And shall find pasture (κα νομην ευρησε). Future (linear future) indicative of ευρισκω, old word from νεμω, to pasture. In N.T. only here and 2 Timothy 2:17 (in sense of growth). This same phrase occurs in 1 Chronicles 4:40. The shepherd leads the sheep to pasture, but this phrase pictures the joy of the sheep in the pasture provided by the shepherd.

Verse 10

But that he may steal, and kill, and destroy (ε μη ινα κλεψη κα θυση κα απολεση). Literally, "except that" (ε μη) common without (Matthew 12:4) and with verb (Galatians 1:7), "if not" (literally), followed here by final ινα and three aorist active subjunctives as sometimes by οταν (Mark 9:9) or οτ (2 Corinthians 12:13). Note the order of the verbs. Stealing is the purpose of the thief, but he will kill and destroy if necessary just like the modern bandit or gangster.

I came that they may have life (εγω ηλθον ινα ζωην εχωσιν). In sharp contrast (εγω) as the good shepherd with the thieves and robbers of verse John 10:1 came Jesus. Note present active subjunctive (εχωσιν), "that they (people) may keep on having life (eternal, he means)" as he shows in John 10:28. He is "the life" (John 14:6).

And may have it abundantly (κα περισσον εχωσιν). Repetition of εχωσιν (may keep on having) abundance (περισσον, neuter singular of περισσος). Xenophon (Anab. VII. vi. 31) uses περισσον εχειν, "to have a surplus," true to the meaning of overflow from περ (around) seen in Paul's picture of the overplus (υπερεπερισσευσεν in Romans 5:20) of grace. Abundance of life and all that sustains life, Jesus gives.

Verse 11

I am the good shepherd (εγω ειμ ο ποιμην ο καλος). Note repetition of the article, "the shepherd the good one." Takes up the metaphor of verses John 10:2. Vulgate pastor bonus. Philo calls his good shepherd αγαθος, but καλος calls attention to the beauty in character and service like "good stewards" (1 Peter 4:10), "a good minister of Christ Jesus" (1 Timothy 4:6). Often both adjectives appear together in the ancient Greek as once in the New Testament (Luke 8:15). "Beauty is as beauty does." That is καλος.

Layeth down his life for his sheep (την ψυχην αυτου τιθησιν υπερ των προβατων). For illustration see 1 Samuel 17:35 (David's experience) and Isaiah 31:4. Dods quotes Xenophon (Mem. ii. 7, 14) who pictures even the sheep dog as saying to the sheep: "For I am the one that saves you also so that you are neither stolen by men nor seized by wolves." Hippocrates has ψυχην κατεθετο (he laid down his life, i.e. died). In Judges 12:3 εθηκα την ψυχην means "I risked my life." The true physician does this for his patient as the shepherd for his sheep. The use of υπερ here (over, in behalf of, instead of), but in the papyri υπερ is the usual preposition for substitution rather than αντ. This shepherd gives his life for the sin of the world (John 1:29; 1 John 2:2).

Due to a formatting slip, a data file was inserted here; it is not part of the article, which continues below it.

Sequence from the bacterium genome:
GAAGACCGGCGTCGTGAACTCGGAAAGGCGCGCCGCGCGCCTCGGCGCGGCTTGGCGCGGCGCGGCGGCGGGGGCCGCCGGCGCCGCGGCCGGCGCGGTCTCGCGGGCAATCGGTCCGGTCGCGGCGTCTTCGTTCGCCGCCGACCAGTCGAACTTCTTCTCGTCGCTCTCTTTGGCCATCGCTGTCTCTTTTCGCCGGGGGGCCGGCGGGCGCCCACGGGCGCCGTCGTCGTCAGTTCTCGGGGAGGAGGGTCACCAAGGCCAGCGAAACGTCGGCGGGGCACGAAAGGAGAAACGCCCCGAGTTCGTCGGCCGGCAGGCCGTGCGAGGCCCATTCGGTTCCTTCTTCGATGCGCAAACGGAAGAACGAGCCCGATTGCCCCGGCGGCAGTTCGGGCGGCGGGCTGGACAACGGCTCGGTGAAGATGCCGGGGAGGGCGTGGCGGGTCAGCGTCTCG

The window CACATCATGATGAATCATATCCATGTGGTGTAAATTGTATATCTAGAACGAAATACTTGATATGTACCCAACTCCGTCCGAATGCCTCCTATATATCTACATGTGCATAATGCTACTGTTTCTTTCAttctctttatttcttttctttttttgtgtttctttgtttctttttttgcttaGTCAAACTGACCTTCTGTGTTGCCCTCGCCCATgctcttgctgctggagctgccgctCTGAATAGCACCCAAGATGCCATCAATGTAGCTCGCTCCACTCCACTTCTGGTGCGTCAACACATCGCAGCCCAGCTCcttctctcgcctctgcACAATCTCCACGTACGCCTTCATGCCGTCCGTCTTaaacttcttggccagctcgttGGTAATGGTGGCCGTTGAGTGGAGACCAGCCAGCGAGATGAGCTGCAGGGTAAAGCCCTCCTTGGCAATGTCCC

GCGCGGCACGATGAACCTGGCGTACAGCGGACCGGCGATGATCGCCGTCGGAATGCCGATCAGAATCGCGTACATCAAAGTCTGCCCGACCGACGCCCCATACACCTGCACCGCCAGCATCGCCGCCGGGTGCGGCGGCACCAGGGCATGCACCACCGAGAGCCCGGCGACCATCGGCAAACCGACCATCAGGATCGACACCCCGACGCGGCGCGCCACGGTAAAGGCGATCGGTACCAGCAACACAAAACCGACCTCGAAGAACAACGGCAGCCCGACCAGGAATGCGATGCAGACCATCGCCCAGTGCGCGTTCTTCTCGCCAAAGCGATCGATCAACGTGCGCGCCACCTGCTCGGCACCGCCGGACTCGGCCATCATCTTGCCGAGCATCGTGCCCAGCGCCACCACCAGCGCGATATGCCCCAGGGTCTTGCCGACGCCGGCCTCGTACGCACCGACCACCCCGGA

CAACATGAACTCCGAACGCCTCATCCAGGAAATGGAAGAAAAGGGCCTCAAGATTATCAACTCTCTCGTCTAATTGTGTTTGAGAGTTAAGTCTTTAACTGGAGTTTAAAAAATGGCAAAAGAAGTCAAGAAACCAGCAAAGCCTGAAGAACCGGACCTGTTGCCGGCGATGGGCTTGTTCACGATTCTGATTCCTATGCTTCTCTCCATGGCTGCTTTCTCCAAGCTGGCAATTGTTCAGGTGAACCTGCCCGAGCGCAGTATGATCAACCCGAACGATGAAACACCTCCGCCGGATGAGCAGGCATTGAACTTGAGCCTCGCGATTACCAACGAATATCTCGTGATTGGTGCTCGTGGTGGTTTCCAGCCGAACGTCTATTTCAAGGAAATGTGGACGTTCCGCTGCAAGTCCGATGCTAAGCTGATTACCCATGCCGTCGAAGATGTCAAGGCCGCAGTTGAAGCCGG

Verse 12

He that is a hireling (ο μισθωτος). Old word from μισθοω, to hire (Matthew 20:1) from μισθος (hire, wages, Luke 10:7), in N.T. only in this passage. Literally, "the hireling and not being a shepherd" (ο μισθωτος κα ουκ ων ποιμην). Note ουκ with the participle ων to emphasize the certainty that he is not a shepherd in contrast with μη εισερχομενος in verse John 10:1 (conceived case). See same contrast in 1 Peter 1:8 between ουκ ιδοντες and μη ορωντες. The hireling here is not necessarily the thief and robber of verses John 10:1; John 10:8. He may conceivably be a nominal shepherd (pastor) of the flock who serves only for the money, a sin against which Peter warned the shepherds of the flock "not for shameful gain" (1 Peter 5:2).

Whose own (ου ιδια). Every true shepherd considers the sheep in his care "his own" (ιδια) even if he does not actually "own" them. The mere "hireling" does not feel so.

Beholdeth (θεωρε). Vivid dramatic present, active indicative of θεωρεω, a graphic picture.

The wolf coming (τον λυκον ερχομενον). Present middle predicate participle of ερχομα.

Leaveth the sheep, and fleeth (αφιησιν τα προβατα κα φευγε). Graphic present actives again of αφιημ and φευγω. The cowardly hireling cares naught for the sheep, but only for his own skin. The wolf was the chief peril to sheep in Palestine. See Matthew 10:6 where Jesus says: "Behold I send you forth as sheep in the midst of wolves."

And the wolf snatcheth them and scattereth them (κα ο λυκος αρπαζε κα σκορπιζε). Vivid parenthesis in the midst of the picture of the conduct of the hireling. Bold verbs these. For the old verb αρπαζω see John 6:15; Matthew 11:12, and for σκορπιζω, late word (Plutarch) for the Attic σκεδαννυμ, see Matthew 12:30. It occurs in the vision of Ezekiel (Ezekiel 34:5) where because of the careless shepherds "the sheep became meat to all the beasts of the field, and were scattered." Jesus uses αρπαζω in John 10:29 where no one is able "to snatch" one out of the Father's hand.